Editing a route

You can also change the route in the smallest details. For example, here’s a very small fragment of another route that I made recently:

Changing the route on RouteYou

You can see that part of the route goes right next to the (brown) motorway, which I am not happy about. So what I do is click on the dark green circular node in the middle of that stretch of the route, and pull it away from the motorway. This re-routes that bit of the route. The new route is much better:

Minor changes to a route

STATION TO STATION

To follow up on one of the examples given earlier, maybe you want to walk from one railway station to another, instead of retracing your steps. All you have to do is add one of the stations to the point of departure and the other to the destination, and RouteYou will give you a route. Below is a walking route from Houyet station to Gendron station in Wallonia. Walking from station to station is very useful for people who don’t have a car or who don’t want to go on a circular walk.

Walking from station to station

STEPPING OUT FROM YOUR HOTEL

Simply put the name of your hotel as point of departure, select Walking, choose a round trip, enter the distance, and you will be given a lovely city walk. For example, let’s imagine you are staying at the Novotel Hotel in Ghent and want a 4 km city walk. In a matter of seconds you have got one:

Stepping out from your hotel

As it’s a city, you probably want to know what you are looking at on your walk. This is also easy to do with RouteYou. Open the Edit facility on the right-hand side of the map you’ve just made and scroll down until you see Add places of interest towards the bottom:

Making a guidebook on RouteYou

Once you click and confirm, various points of interest will be added to your route. You can scroll through these next to the route:

An example of a RouteYou guide

Or maybe you think it would be useful to have a little guidebook, either printed or on your mobile phone, as you go on this Ghent city walk? This is a very nice feature of RouteYou that allows you to follow the route and read a little background information on the points of interest on the way. If you have a Plus account, click on the second icon on the right-hand menu, called Download + Print.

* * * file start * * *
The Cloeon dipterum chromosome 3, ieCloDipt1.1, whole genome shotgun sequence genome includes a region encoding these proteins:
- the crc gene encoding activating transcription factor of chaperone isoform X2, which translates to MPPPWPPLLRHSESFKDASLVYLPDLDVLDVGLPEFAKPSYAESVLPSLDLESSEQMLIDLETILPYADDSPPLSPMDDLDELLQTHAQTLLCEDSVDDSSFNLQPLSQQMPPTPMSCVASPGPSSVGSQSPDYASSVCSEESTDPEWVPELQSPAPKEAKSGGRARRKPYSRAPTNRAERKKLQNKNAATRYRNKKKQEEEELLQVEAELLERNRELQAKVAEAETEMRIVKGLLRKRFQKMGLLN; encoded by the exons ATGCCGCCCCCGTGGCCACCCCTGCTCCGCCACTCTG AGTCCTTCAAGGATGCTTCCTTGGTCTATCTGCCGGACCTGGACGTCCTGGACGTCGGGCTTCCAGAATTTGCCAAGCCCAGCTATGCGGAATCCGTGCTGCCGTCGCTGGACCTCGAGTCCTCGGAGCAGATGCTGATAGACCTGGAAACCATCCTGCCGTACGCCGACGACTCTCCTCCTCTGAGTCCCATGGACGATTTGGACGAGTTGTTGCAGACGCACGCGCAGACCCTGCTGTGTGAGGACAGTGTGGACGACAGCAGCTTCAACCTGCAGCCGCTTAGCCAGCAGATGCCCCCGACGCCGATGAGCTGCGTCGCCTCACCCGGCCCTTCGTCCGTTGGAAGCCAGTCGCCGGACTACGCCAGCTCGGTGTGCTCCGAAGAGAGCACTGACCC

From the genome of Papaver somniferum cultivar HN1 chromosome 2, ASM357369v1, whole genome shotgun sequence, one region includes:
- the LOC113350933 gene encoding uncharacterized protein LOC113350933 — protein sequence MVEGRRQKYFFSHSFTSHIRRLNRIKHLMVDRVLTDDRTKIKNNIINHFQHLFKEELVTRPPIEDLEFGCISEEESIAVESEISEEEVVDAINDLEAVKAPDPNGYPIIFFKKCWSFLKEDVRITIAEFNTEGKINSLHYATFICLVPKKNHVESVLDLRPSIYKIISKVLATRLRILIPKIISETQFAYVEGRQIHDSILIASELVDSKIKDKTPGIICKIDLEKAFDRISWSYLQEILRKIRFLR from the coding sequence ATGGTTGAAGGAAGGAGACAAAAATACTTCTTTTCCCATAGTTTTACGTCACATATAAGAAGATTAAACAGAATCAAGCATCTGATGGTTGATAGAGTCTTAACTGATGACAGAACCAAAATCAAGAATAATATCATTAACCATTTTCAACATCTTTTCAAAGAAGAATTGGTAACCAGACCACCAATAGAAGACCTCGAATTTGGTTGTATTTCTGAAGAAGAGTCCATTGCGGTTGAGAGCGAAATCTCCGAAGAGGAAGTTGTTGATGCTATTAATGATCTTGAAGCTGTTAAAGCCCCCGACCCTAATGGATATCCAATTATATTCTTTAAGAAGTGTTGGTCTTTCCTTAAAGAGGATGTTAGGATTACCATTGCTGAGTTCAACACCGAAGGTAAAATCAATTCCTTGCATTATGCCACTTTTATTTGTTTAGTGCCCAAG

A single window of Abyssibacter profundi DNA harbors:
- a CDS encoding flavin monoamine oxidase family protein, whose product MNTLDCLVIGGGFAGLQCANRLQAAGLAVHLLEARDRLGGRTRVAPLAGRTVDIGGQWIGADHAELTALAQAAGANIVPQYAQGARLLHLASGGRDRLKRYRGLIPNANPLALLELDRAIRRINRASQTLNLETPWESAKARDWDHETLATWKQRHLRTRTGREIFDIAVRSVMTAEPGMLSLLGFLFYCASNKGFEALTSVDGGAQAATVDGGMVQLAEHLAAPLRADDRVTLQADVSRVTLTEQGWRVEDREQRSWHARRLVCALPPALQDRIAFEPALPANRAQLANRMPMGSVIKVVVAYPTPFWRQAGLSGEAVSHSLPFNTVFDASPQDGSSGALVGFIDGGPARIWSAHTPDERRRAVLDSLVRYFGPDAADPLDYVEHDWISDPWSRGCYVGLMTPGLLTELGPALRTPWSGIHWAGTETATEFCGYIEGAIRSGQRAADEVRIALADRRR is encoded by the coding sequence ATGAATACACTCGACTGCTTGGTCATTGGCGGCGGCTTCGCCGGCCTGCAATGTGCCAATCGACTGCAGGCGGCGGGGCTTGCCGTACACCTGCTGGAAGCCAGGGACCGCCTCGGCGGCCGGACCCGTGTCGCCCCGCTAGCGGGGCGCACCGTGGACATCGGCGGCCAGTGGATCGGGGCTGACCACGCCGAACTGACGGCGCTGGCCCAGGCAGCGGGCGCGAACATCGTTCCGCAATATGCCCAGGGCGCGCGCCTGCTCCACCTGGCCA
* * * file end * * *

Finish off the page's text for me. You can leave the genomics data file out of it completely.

Routeyou menu

Under the Print option, select Guide and then Download. You will then get a really useful PDF of your route plus descriptions of all the Points of Interest along the way. Here is a brief excerpt from one page of the short Ghent City Walk I quickly made above. You can download the full Guide here.

A RouteYou guidebook to Ghent city walk

This is really a very basic introduction to RouteYou in the hope that it will help you get started with making your own walking or cycling route. It is an extremely sophisticated tool with a lot of functionalities. I am really only scraping the surface. You can print out routes, follow them in the app or on your smartphone. You can access thousands of ready-made routes. And as I mentioned, some functionalities are only available if you register and/or subscribe.

For more information on what’s possible, a good place to start is the RouteYou YouTube page, which has loads of videos in Dutch and English. They also have a very comprehensive Help Page where you can surely find the answer to your specific questions. Or you could always ask me how to use RouteYou and I will try to help you, or at least point you in the right direction. (By the way, I’m not paid by RouteYou, nor do I earn a commission; I’m just a satisfied customer who is happy to recommend them).

FURTHER HELP

I’ll be adding further posts over the summer describing other useful things you can do with RouteYou. And of course I’ll be adding more set walks and cycle routes that I’ve done myself. If you’ve not already subscribed to Discovering Belgium, please add your email below to get new posts in your inbox:

And here are some station to station walks that I’ve done: